Homegrown hip-hop

By Rebecca Barry Hill

Whether you believe Ermehn's claims that he's the first to drop a gangsta album in New Zealand doesn't matter. What's important is that local hip-hop is reclaiming its identity.

We can't deny we've heard our fair share of American accents emanating from Kiwi MCs in recent years, and seen local music videos designed to look as though they were made in LA. Ermehn's The Path of Blood is so distinctly New Zillund that at times it's almost as harrowing to listen to as Once Were Warriors was to watch.

The former patched gang member and one-time member of Otara Millionaires Club weaves tales of his hardknock life over savage beats, as if to paint his own audio documentary. To Ermehn, Otara represents "enemies, tinny houses, crack whores, drug dealers and thugs". But it also stands for strength, pride, love, friendship and family.

Silver & Gold is a sunny, Polynesian-flavoured redemption song that allows him to give the graphic insight into crime that is Bank Job; Bouncen is a straight-up "coconut" club banger. But while the cuts are diverse enough to keep things lively, there's a feeling that Ermehn's tough rhymes, delivered in a stark, NWA style, have come a few years too late.

The Ying Yang Twins, on the other hand, are finally finding their feet.

Though commercial success has largely eluded them, these dirty Southern party boys have always had a unique presence in hip-hop.

Their sound is booming, cinematic, original. On their fourth album, United States of Atlanta, they come on like a weird collision of Outkast and Wu Tang Clan.

The Twins are as daring with their rhymes as producer Collipark is with his beats. Live Again, featuring Maroon 5's Adam Levine might seem like a misguided attempt at a pop crossover but it's a surprisingly heartfelt collaboration about the life of a stripper.

Things get heated in the middle when they holler a sex trilogy that would make your mother's toes curl but Wait, its centrepiece, proves crunky minimalism hasn't had its day. The track is entirely whispered, like a naughty version of Drop It Like It's Hot.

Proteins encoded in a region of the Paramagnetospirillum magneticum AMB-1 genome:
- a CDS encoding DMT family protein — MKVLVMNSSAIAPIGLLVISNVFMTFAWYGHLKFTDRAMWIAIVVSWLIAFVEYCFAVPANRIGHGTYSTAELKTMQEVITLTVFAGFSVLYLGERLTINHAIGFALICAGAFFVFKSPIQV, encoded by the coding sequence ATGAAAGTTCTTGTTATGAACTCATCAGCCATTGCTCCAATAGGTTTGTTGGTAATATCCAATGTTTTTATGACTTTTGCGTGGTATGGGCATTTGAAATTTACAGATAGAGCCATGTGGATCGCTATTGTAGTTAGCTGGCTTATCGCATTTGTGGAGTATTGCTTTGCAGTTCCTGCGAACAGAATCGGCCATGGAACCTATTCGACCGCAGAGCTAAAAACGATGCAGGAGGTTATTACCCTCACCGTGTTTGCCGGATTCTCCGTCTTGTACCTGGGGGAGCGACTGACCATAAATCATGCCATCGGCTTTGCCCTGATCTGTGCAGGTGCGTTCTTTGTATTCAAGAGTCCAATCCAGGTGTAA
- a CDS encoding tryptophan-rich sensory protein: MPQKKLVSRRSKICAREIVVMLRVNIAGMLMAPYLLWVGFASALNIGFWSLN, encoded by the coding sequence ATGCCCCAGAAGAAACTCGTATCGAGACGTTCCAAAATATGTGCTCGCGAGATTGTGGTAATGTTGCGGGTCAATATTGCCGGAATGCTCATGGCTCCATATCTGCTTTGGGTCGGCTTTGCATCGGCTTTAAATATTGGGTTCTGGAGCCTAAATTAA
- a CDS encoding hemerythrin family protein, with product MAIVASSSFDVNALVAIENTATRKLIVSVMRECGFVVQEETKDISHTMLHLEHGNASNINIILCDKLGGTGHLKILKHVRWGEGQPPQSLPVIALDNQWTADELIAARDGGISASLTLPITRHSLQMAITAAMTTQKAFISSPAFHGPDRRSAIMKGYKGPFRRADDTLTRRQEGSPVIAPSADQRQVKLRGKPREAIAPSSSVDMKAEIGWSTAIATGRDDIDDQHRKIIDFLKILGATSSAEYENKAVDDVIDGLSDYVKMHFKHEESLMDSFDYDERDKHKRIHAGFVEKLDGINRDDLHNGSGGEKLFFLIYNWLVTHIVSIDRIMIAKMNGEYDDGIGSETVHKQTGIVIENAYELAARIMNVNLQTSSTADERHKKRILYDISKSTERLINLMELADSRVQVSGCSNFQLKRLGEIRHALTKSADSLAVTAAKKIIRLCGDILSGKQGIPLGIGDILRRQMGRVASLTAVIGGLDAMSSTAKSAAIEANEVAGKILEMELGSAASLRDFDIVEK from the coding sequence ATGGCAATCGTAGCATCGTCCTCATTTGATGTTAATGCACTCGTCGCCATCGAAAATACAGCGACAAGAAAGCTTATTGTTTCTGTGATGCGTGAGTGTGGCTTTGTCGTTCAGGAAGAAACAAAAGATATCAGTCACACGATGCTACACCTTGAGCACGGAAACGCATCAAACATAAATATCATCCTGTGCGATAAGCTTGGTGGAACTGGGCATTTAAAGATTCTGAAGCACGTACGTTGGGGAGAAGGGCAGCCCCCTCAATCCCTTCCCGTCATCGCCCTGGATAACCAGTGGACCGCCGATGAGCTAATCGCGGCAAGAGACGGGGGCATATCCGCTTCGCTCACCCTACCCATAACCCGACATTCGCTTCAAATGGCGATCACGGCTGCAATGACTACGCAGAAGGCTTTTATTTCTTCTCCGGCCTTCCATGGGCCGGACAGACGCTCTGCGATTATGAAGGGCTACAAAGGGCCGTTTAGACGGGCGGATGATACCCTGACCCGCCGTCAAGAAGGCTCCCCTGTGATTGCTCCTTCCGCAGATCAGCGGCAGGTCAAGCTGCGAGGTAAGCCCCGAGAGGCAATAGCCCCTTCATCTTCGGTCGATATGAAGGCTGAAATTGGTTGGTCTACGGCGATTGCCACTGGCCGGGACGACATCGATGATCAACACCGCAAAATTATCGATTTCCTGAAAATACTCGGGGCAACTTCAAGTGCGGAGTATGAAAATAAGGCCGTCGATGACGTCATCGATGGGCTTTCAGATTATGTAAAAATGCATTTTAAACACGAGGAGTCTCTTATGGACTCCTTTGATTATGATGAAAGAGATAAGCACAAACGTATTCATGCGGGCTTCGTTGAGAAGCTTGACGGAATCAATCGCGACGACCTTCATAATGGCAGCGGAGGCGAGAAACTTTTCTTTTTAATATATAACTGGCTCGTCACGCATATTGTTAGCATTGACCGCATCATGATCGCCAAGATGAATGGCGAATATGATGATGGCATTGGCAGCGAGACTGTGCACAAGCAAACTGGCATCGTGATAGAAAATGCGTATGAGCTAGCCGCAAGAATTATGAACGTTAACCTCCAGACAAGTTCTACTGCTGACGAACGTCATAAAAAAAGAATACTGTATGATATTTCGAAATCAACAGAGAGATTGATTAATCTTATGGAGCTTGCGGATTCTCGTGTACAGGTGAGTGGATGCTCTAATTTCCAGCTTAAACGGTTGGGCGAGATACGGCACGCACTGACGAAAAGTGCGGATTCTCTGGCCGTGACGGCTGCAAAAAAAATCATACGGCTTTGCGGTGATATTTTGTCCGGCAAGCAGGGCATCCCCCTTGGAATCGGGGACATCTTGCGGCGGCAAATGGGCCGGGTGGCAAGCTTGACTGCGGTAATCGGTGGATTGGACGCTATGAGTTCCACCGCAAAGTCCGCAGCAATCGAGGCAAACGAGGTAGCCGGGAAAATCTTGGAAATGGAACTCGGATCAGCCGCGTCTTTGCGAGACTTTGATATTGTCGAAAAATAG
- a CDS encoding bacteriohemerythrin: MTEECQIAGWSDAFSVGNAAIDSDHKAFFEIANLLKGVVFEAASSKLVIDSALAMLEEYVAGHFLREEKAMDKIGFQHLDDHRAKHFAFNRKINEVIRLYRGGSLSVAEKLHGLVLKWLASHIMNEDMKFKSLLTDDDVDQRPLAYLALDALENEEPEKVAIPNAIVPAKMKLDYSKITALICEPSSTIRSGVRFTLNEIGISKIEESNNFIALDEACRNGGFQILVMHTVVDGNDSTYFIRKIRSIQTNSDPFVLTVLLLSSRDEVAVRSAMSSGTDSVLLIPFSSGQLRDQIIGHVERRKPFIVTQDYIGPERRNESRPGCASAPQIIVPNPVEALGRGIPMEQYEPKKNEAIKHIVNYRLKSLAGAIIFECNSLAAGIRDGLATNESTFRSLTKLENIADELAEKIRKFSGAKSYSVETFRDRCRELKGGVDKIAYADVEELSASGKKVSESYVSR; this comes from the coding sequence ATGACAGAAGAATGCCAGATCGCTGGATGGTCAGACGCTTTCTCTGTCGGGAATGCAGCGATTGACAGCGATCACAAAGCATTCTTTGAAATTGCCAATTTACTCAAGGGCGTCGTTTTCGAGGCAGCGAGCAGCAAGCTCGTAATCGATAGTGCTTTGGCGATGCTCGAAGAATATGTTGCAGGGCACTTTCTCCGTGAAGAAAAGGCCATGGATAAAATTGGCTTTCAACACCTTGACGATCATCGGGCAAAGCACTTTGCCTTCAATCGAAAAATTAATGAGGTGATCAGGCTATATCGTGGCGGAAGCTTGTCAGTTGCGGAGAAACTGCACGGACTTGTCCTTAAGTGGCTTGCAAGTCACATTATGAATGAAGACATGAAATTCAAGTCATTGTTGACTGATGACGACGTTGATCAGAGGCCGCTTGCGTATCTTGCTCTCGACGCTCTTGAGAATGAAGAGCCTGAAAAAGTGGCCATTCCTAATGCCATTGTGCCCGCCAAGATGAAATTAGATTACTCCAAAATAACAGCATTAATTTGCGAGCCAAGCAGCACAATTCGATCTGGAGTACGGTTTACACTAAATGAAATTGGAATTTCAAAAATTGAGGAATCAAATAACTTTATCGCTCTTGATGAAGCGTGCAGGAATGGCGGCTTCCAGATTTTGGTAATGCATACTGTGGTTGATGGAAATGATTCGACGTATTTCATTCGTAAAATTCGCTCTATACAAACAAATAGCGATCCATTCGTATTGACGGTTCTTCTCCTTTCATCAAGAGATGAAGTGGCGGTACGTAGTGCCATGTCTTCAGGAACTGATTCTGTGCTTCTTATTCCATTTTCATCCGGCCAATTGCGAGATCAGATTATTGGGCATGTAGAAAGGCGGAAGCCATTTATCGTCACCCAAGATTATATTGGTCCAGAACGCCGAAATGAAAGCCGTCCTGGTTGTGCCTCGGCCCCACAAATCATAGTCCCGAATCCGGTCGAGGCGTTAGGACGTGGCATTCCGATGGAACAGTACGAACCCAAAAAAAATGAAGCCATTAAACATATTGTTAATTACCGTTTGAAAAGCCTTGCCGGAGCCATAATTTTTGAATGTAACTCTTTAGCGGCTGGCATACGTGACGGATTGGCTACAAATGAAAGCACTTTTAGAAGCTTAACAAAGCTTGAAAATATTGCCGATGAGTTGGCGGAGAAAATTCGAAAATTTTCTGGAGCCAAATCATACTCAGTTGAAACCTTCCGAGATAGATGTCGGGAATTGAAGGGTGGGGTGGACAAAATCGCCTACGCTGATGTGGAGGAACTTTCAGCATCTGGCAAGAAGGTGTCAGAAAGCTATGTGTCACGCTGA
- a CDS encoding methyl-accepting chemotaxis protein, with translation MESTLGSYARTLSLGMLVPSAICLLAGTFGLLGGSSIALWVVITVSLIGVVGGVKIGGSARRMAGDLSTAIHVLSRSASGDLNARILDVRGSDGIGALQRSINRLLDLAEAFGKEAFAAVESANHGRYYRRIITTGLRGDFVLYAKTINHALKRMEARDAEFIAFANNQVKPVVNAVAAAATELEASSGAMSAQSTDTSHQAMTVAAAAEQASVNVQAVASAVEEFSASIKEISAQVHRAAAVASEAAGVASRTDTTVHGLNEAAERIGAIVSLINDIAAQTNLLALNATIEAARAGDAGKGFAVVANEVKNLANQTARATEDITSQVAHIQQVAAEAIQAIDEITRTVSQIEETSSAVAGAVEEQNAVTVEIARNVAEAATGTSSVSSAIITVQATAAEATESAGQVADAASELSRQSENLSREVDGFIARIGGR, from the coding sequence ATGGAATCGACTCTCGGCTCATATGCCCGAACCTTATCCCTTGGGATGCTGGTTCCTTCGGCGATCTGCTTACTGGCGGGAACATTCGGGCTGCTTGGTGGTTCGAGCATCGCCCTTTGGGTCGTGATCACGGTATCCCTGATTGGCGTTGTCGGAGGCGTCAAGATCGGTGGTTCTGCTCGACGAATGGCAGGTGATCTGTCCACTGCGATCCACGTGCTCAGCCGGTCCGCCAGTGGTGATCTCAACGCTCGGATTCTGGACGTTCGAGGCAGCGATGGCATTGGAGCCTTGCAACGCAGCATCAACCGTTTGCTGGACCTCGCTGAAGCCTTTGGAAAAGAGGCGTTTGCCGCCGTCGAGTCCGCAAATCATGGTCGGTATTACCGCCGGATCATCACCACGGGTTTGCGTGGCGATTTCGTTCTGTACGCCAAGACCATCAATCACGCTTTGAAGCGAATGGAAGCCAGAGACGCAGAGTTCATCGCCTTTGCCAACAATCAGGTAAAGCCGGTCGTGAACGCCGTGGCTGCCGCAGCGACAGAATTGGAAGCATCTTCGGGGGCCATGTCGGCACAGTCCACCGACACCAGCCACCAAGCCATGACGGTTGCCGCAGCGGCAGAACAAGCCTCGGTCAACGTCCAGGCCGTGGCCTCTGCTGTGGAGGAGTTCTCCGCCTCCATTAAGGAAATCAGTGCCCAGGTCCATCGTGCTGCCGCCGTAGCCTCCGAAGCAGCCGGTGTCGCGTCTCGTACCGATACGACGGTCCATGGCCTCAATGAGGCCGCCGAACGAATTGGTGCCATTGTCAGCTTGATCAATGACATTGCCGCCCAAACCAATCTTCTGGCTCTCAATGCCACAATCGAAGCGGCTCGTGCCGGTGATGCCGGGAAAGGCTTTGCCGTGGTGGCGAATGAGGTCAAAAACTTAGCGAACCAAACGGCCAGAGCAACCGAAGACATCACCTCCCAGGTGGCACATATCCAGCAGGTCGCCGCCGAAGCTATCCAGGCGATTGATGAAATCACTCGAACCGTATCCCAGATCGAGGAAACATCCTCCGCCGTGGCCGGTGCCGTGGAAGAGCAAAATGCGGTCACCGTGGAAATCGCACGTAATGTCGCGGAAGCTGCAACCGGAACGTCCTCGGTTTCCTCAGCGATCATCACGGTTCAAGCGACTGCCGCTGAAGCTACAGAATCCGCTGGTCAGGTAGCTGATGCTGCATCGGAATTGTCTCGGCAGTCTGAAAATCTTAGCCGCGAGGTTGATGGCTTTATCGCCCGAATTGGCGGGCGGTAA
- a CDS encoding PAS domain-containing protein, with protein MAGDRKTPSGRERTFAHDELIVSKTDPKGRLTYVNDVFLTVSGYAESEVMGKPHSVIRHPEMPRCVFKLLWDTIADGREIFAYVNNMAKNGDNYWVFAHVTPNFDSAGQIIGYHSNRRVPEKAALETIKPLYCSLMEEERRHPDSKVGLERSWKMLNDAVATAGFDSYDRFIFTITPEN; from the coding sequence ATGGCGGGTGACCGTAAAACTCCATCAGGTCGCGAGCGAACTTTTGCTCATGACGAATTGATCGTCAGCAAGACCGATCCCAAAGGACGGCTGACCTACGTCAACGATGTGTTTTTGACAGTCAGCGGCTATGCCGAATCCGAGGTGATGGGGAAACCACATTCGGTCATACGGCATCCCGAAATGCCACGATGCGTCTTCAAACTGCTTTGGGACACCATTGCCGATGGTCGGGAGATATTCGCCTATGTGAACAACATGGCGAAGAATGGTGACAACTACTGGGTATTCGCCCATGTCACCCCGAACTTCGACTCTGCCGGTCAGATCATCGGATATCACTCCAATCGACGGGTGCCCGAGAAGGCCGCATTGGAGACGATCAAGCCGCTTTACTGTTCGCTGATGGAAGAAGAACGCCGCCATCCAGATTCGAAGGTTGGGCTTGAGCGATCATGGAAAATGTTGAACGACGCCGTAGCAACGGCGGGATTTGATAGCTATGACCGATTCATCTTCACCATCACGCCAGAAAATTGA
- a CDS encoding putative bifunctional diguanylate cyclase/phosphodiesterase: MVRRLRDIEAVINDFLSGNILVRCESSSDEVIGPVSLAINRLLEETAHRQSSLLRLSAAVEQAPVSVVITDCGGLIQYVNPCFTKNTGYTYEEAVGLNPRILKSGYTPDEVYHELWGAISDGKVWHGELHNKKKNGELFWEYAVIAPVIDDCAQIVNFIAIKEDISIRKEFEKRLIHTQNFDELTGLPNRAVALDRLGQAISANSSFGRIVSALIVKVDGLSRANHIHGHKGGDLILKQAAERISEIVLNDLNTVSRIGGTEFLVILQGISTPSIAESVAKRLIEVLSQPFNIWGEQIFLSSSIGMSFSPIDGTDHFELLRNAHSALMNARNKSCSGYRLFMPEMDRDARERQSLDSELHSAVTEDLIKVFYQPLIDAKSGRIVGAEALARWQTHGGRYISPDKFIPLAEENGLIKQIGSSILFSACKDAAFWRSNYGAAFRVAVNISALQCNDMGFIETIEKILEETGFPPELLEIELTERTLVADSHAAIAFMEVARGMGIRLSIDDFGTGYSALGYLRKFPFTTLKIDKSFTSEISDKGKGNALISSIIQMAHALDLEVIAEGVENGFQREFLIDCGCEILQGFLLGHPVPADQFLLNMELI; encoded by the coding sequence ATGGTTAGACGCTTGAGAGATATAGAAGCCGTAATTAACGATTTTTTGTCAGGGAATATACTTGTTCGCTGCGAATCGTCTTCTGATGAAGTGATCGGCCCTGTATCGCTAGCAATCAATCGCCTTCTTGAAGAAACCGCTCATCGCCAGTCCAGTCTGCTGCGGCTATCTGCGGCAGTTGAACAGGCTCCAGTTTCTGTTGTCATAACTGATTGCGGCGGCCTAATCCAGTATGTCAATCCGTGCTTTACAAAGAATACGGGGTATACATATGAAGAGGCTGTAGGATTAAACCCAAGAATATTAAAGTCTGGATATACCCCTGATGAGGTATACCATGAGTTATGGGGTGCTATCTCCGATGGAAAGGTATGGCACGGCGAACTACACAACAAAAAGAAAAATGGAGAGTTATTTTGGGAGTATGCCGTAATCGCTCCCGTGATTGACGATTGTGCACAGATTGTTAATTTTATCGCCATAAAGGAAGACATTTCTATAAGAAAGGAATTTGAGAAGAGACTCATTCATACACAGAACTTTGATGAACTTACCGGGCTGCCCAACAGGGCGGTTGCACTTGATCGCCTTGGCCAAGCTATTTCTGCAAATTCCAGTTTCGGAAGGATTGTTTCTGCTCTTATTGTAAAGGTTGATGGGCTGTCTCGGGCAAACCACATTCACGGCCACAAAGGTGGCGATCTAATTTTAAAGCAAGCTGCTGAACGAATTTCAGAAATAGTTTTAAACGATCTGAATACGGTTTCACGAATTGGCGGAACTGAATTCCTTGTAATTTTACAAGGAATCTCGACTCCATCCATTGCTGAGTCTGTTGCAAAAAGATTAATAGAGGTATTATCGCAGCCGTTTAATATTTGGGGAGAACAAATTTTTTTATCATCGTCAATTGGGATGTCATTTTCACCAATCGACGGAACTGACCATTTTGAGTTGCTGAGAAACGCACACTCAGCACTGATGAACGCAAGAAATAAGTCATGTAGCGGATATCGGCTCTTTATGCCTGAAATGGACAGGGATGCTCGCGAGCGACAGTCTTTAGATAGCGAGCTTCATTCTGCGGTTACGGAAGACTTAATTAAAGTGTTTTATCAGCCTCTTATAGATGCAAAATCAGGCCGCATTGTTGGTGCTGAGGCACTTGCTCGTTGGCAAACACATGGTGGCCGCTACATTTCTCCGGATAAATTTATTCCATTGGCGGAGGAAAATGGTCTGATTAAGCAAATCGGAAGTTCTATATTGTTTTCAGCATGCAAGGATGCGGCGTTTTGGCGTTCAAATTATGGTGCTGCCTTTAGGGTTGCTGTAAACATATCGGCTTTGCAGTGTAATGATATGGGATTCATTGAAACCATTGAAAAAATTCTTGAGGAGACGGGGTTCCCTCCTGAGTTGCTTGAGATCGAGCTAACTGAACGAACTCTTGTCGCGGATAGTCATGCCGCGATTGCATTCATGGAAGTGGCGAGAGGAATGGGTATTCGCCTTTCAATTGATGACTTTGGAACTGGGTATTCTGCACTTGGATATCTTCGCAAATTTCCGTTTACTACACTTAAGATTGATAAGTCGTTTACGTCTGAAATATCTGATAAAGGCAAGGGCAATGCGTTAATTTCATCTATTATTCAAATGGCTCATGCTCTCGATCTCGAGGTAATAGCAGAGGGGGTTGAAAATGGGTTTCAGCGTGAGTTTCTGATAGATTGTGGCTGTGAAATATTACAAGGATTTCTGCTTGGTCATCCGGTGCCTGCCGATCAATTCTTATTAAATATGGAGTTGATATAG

The album isn't perfect - at 77 minutes it's far too long, and is weighed down by countless skits and slow tracks - but at least they use them to say something meaningful. Between the good-time anthems are comments on African-Americans' role in the military, the prison system and the effects of poverty.

If only Bizarre was as smart. As part of D12, he's the fat guy who provides the comic relief to Eminem's genius. Unless you're a prude or concerned for your impressionable young 'uns, it's hard not to warm to his warped, offensive fantasy.

But on his first solo album, Hannicap Circus, there's little to laugh about, unless you find paedophilia, drug abuse or misogynist sex funny. Seriously Bizarre, do you really think it's amusing to rap about doing dirty things to your 6-year-old niece on Let the Record Skip? That's the thing with shock tactics - sometimes they're shocking for a reason.

Throughout proceedings, Bizarre, who has never been a nimble rapper, makes his way around the words the same way he ambles around a stage - slowly and sloppily. The best songs on the album are those where he combines ludicrous ideas, such as Gospel Weed Song, in which he proclaims his love for the man upstairs and gives praise to good bud.

But even cameos by Eminem, Obie Trice, Outkast's Big Boi, Raphael Saadiq and D12 can't save this from being one long, dull insight into the life of a self-proclaimed psycho.

Finally, here's one that was released a while back but may have slipped under the radar. DJ T-Rock's Rock and Squash Techniques deserves all the attention it can get. It's rare that New Zealand gets the exclusive on international albums but that's the case for this one - thanks to new Auckland label Who Records.

bNet listeners will be familiar with lead single Mama Said (Wear You Out), which sounds like Moby caught in a hip-hop whirlwind. Elsewhere, fans of DJ Shadow and DJ Scruff will appreciate the low-key, rare groove affair that blends T-Rock's deft scratching skills with Atlanta producer Squashy's cocktail hour beats, honky-tonk country and even baroque.

It's testament to T-Rock's keen ear for samples (like the strange Sesame Street-style medical lesson on The Body Symphony) and knack for crazy cut-ups, that he's now working with Shadow. Unlike Shadow, however, the turntablism isn't the central feature of this warped mish-mash of styles. It's the deep, smooth retro vibe that give this its special quality.

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